Bloomsday to Doomsday

February 2: On this day in 1922, James Joyce's fortieth birthday, Ulysses was first published. Joyce was very superstitious, and very apprehensive of a hostile reception for the novel that had been seven years in writing and sixteen years in gestation. Just as he had chosen his first date with Nora Barnacle as the day for his novel, he chose the birthday publication for luck. Because mainstream publishers had been scared off by the obscenity issue, the first edition was a small press run of only 1000 copies, financed by Sylvia Beach's bookstore, Shakespeare and Company. In response to nervous notes and cables, the printer made assurances that three copies of the book would be mailed from Dijon on Feb. 1, sure to arrive in Paris on Feb. 2. For Joyce, now in an agony of "energetic prostration," this was an invitation to the postal gods, and he prodded Beach to make other shipping arrangements. On Feb. 2, at 7 a.m., she met the Dijon-Paris express and received from the conductor the delivery of not three but two copies of Ulysses. One went to Joyce, the other went on display in the book shop, where the literati crowded in from 9 a.m. until closing time to see it. Joyce took his copy to a small celebration dinner that evening, emotionally unwrapping it after dessert -- a plain blue cover with white letters, his lucky colors. The dinner companions included Richard and Lilian Wallace a young American couple; seven months earlier Joyce had overheard Mrs. Wallace in conversation repeating "yes" again and again, in different intonations, thereby providing the word which Joyce used to begin, end, and anchor the famous 45-page, 8-sentence, Molly Bloom monologue which concludes the book:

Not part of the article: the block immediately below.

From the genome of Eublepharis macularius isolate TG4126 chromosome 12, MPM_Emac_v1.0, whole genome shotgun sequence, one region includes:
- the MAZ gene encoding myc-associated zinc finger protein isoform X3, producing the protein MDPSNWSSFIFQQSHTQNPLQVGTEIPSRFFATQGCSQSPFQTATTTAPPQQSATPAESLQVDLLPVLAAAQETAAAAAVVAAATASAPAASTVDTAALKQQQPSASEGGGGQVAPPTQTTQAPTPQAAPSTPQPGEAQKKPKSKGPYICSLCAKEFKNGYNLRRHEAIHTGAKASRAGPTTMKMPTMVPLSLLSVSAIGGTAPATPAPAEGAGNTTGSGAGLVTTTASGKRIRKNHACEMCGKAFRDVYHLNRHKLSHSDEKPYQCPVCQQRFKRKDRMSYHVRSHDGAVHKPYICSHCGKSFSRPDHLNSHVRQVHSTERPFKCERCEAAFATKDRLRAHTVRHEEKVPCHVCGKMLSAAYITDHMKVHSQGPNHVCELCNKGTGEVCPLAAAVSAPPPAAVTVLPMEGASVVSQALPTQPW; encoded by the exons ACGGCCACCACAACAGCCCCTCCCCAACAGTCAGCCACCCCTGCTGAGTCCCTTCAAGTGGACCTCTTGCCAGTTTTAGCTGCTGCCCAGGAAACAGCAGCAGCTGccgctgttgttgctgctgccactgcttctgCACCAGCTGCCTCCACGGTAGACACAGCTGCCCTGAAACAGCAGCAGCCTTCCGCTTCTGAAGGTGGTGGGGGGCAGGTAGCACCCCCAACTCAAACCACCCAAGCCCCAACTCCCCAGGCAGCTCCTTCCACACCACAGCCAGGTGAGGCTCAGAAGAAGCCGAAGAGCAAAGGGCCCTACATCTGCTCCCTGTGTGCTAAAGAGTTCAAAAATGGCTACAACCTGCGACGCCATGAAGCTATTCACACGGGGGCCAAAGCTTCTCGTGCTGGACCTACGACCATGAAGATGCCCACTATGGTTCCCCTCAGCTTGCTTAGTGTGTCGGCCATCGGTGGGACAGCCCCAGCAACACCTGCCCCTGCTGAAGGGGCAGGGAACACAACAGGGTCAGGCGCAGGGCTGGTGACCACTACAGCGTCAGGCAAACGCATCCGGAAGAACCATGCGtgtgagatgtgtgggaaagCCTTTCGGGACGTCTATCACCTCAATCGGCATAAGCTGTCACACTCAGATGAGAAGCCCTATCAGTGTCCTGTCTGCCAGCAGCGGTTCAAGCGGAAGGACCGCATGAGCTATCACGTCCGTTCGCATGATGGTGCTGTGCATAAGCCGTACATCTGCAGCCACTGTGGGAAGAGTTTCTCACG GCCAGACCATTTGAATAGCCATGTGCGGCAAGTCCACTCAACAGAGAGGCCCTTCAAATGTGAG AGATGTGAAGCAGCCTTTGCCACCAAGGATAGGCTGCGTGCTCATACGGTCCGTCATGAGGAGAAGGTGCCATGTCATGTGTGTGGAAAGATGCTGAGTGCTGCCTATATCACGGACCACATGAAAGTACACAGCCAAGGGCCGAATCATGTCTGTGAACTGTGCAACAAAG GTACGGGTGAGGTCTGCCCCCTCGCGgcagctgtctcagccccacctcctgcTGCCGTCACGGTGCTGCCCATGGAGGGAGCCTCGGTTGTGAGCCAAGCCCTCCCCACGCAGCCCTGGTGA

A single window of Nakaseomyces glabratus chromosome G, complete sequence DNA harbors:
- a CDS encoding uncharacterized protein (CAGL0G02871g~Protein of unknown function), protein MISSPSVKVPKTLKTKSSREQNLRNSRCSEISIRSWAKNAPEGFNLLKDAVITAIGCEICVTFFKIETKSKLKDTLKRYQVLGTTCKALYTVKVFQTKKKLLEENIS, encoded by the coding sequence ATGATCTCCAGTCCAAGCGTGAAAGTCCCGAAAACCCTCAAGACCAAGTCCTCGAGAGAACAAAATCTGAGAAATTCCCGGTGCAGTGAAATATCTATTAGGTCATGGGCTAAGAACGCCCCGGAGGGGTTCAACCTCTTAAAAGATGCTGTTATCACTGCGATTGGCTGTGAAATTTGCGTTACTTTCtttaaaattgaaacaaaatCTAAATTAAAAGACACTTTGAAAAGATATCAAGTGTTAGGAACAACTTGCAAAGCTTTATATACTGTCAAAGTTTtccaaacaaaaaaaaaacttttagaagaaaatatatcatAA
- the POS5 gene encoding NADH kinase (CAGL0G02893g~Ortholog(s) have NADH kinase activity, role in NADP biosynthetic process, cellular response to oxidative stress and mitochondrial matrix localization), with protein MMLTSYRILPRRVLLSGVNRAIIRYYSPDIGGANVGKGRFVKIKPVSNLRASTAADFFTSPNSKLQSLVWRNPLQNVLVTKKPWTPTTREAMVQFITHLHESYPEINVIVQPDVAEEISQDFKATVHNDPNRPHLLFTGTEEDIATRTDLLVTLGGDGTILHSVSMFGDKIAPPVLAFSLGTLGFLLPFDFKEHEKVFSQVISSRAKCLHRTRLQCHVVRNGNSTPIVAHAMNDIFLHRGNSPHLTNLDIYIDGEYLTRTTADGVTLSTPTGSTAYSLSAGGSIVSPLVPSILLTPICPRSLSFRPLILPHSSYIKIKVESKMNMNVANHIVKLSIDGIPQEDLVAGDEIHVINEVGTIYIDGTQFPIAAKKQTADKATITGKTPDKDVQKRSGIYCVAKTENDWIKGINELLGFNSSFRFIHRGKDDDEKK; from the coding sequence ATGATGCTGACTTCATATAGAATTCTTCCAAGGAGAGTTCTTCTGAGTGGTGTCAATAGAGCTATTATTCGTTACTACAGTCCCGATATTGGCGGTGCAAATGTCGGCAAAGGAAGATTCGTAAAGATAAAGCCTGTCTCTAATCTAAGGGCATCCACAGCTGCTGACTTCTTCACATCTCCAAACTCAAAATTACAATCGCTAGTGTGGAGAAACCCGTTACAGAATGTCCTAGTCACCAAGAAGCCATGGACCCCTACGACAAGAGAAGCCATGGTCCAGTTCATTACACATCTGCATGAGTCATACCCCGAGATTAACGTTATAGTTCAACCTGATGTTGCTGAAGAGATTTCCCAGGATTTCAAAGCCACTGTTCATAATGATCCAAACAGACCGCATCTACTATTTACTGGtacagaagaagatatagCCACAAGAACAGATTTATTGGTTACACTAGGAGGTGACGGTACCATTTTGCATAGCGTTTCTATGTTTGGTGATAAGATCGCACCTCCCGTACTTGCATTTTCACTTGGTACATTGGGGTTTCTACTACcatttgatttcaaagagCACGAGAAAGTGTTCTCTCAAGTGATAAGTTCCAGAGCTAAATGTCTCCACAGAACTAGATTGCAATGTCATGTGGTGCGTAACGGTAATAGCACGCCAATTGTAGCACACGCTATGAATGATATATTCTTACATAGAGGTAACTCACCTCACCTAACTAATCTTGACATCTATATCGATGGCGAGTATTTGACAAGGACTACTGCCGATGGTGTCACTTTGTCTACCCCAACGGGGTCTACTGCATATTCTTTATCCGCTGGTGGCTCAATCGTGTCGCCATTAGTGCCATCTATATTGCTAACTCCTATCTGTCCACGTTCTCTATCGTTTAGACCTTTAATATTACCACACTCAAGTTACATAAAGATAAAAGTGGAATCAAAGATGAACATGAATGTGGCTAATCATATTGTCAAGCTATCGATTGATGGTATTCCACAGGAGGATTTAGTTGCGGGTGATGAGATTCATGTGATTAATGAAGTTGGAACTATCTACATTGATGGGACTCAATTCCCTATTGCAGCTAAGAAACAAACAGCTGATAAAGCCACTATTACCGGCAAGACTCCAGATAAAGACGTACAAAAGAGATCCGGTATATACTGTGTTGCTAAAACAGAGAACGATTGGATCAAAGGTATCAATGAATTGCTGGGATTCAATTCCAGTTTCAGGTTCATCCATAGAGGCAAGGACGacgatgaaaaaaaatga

…yes when I put the rose in my hair like the Andalusian girls used or shall I wear a red yes and how he kissed me under the Moorish wall and I thought well as well him as another and then I asked him with my eyes to ask again yes and then he asked me would I yes to say yes my mountain flower and first I put my arms around him yes and drew him down to me so he could feel my breasts all perfume yes and his heart going like mad and yes I said yes I will Yes.

Joyce's biographers make it clear that he had every confidence in his achievement, and little hope of getting wide recognition for it. The following advice is from a Feb. 8 letter to Robert McAlmon: "The British Museum ordered a copy and so did the Times so that I advise you to go to confession for the last day cannot be far off."


Daybook is contributed by Steve King, who teaches in the English Department of Memorial University in St. John's, Newfoundland. His literary daybook began as a radio series syndicated nationally in Canada. He can be found online at todayinliterature.com.

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